Right. And I think the parents are, it's actually evidence of their effort at some form of social cohesion that they want their children to know each other. And I think the assumption is here that if that they won't know each other over the course of the summer if they still have their devices because they'll just gravitate back toward the digital world that each of them has separately. And so the parents are in their own way, a way that doesn't work for them, but does actually kind of work for the children, in their own way trying to force their kids back into an analog world where there's actual immediate social contact, where they can form bonds. And so in effect, in fact that you know, the parents here have done the kids a service.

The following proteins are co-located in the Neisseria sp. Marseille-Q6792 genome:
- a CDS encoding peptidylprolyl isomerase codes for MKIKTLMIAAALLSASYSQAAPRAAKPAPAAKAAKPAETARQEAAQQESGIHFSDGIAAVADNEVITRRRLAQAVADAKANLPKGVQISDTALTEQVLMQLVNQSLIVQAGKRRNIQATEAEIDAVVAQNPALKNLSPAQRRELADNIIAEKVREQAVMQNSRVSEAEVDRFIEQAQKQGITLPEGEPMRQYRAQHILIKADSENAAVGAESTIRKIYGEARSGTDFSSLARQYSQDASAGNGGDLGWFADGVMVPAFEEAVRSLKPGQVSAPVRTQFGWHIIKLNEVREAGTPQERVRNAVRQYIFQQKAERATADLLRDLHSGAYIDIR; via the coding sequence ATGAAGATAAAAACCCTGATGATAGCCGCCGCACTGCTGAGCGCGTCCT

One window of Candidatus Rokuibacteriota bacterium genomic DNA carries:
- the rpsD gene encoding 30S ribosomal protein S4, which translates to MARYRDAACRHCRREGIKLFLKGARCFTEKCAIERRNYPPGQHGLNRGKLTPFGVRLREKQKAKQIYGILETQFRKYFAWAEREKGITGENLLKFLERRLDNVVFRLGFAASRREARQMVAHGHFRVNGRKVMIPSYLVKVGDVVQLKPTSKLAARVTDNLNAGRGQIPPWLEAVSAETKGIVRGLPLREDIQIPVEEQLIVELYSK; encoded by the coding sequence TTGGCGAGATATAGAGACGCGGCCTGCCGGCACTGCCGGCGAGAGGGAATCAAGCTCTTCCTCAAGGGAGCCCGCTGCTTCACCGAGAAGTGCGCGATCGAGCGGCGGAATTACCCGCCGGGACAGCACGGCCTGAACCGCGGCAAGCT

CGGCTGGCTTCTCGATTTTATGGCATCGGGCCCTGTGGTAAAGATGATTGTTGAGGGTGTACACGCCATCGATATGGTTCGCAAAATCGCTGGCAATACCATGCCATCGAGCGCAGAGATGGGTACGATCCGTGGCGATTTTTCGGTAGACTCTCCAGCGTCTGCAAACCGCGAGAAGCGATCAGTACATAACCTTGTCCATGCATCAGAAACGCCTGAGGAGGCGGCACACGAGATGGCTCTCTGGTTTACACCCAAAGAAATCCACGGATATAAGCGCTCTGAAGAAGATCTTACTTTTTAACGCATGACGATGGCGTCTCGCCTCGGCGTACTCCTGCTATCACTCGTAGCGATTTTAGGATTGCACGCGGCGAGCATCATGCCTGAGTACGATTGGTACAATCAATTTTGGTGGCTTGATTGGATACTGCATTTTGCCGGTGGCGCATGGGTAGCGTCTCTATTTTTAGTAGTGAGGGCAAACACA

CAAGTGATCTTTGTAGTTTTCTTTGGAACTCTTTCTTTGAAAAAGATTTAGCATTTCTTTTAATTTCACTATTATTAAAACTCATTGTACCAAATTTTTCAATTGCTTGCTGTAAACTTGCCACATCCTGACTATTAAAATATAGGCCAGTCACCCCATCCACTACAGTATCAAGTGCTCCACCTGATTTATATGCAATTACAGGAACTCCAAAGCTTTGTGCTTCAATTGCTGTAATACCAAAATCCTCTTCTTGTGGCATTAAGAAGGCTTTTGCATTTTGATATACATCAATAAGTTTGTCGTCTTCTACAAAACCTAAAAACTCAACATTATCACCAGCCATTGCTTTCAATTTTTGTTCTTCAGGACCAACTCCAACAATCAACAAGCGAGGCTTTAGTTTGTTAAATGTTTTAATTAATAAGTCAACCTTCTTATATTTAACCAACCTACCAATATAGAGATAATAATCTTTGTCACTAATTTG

Again Lydia Millet is our guest. The name of the new novel is “A Children's Bible”. Let's talk about that Children's Bible aspect. The book in question here is part of Jack's library and as you mentioned earlier is Eve's brother. And tell us a little bit about Jack because he's really the, the moral center of this, isn't he? If we aspire to be anyone in this novel, it would seem that we would aspire to be Jack
Right, yeah, Jack is a really innocent little boy who has been brought up in a secular home. But is quite open minded and when one of the mothers in the group of parents gives him a child's Bible, which is Bible stories illustrated for children, he interprets it in terms of his own framework of understanding the world which has to do with nature and biology and science and becomes really fond of this Bible which he sees a certain way, sort of an ecumenical way, he sees it as a story like all the other stories he loves, like “Frog and Toad” and “George and Martha”.
Which I love because those were favorites of mine as well.
They’re so great.